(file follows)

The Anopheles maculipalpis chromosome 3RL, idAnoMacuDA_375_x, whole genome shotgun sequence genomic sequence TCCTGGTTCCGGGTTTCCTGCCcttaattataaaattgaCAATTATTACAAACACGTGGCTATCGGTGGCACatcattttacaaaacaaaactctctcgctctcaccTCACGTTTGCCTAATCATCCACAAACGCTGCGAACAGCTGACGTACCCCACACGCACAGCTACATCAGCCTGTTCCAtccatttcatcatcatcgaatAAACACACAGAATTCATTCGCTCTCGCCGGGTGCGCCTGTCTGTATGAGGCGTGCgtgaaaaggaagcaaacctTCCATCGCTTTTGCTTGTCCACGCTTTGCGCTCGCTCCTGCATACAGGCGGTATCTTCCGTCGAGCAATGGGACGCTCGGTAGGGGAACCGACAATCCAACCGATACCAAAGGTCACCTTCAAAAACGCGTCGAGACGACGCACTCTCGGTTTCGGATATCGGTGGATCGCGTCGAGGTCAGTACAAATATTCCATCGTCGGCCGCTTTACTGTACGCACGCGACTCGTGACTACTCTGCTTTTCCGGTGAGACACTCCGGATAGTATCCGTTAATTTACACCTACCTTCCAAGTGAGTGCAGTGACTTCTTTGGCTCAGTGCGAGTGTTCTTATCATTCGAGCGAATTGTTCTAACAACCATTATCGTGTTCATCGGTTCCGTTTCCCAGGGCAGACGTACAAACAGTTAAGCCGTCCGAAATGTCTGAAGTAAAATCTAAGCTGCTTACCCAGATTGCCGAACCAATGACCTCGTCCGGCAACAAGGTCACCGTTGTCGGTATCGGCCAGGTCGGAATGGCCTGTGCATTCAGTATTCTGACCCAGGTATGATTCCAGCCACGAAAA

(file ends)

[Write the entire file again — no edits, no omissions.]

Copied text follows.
The Anopheles maculipalpis chromosome 3RL, idAnoMacuDA_375_x, whole genome shotgun sequence genomic sequence TCCTGGTTCCGGGTTTCCTGCCcttaattataaaattgaCAATTATTACAAACACGTGGCTATCGGTGGCACatcattttacaaaacaaaactctctcgctctcaccTCACGTTTGCCTAATCATCCACAAACGCTGCGAACAGCTGACGTACCCCACACGCACAGCTACATCAGCCTGTTCCAtccatttcatcatcatcgaatAAACACACAGAATTCATTCGCTCTCGCCGGGTGCGCCTGTCTGTATGAGGCGTGCgtgaaaaggaagcaaacctTCCATCGCTTTTGCTTGTCCACGCTTTGCGCTCGCTCCTGCATACAGGCGGTATCTTCCGTCGAGCAATGGGACGCTCGGTAGGGGAACCGACAATCCAACCGATACCAAAGGTCACCTTCAAAAACGCGTCGAGACGACGCACTCTCGGTTTCGGATATCGGTGGATCGCGTCGAGGTCAGTACAAATATTCCATCGTCGGCCGCTTTACTGTACGCACGCGACTCGTGACTACTCTGCTTTTCCGGTGAGACACTCCGGATAGTATCCGTTAATTTACACCTACCTTCCAAGTGAGTGCAGTGACTTCTTTGGCTCAGTGCGAGTGTTCTTATCATTCGAGCGAATTGTTCTAACAACCATTATCGTGTTCATCGGTTCCGTTTCCCAGGGCAGACGTACAAACAGTTAAGCCGTCCGAAATGTCTGAAGTAAAATCTAAGCTGCTTACCCAGATTGCCGAACCAATGACCTCGTCCGGCAACAAGGTCACCGTTGTCGGTATCGGCCAGGTCGGAATGGCCTGTGCATTCAGTATTCTGACCCAGGTATGATTCCAGCCACGAAAA